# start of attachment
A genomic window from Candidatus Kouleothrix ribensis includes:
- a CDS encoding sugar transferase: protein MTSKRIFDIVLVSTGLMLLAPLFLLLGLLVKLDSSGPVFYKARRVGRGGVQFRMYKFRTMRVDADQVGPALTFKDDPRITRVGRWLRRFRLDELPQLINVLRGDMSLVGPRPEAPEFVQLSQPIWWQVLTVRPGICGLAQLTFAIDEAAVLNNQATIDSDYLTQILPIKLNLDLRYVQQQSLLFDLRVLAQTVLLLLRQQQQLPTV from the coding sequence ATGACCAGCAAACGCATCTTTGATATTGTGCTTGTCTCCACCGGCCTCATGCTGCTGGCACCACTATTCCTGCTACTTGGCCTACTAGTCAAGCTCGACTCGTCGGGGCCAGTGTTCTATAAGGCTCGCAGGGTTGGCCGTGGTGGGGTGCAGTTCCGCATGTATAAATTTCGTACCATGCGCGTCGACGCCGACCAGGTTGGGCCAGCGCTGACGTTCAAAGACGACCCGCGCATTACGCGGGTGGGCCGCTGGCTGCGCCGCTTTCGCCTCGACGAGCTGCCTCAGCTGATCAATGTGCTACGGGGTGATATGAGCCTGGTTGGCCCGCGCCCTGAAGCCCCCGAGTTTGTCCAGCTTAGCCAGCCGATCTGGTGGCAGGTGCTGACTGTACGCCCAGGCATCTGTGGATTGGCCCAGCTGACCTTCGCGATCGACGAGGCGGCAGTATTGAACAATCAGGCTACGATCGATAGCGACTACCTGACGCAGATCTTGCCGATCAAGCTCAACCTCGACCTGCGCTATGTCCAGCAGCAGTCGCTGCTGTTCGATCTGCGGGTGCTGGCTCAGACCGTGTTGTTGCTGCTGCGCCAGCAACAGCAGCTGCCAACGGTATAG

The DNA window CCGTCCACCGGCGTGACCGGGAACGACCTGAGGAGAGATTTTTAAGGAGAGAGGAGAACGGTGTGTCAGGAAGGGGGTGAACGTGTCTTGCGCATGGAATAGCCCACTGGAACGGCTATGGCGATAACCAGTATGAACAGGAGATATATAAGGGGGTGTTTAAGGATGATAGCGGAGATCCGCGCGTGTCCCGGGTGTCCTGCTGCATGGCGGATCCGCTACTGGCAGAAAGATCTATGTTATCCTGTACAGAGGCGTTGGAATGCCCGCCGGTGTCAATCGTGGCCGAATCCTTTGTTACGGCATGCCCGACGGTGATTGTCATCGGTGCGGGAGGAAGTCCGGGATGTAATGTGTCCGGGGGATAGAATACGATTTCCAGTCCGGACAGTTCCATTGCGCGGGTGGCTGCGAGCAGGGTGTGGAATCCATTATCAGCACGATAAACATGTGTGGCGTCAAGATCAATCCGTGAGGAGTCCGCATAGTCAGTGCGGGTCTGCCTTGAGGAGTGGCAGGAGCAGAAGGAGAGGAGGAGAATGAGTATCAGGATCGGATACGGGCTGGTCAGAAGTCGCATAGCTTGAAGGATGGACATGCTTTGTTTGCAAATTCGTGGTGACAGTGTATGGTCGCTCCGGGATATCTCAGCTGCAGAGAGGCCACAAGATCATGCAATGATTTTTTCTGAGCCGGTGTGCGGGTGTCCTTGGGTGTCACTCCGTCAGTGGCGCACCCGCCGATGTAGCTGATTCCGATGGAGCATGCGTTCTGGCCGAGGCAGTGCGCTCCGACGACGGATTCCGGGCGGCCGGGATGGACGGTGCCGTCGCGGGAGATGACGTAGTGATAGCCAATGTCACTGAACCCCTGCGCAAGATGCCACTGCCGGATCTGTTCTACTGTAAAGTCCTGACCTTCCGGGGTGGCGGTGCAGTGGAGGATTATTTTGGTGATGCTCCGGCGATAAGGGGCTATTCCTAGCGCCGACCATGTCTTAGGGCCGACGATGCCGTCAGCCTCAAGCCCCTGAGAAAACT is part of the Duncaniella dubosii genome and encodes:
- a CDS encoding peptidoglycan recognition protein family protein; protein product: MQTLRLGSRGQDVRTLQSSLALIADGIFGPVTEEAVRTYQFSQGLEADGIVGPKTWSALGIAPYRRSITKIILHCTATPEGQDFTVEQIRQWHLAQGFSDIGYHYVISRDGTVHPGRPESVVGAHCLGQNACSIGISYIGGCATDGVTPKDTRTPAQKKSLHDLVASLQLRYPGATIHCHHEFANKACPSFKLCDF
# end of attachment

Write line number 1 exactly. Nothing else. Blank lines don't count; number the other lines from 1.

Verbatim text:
A genomic window from Candidatus Kouleothrix ribensis includes: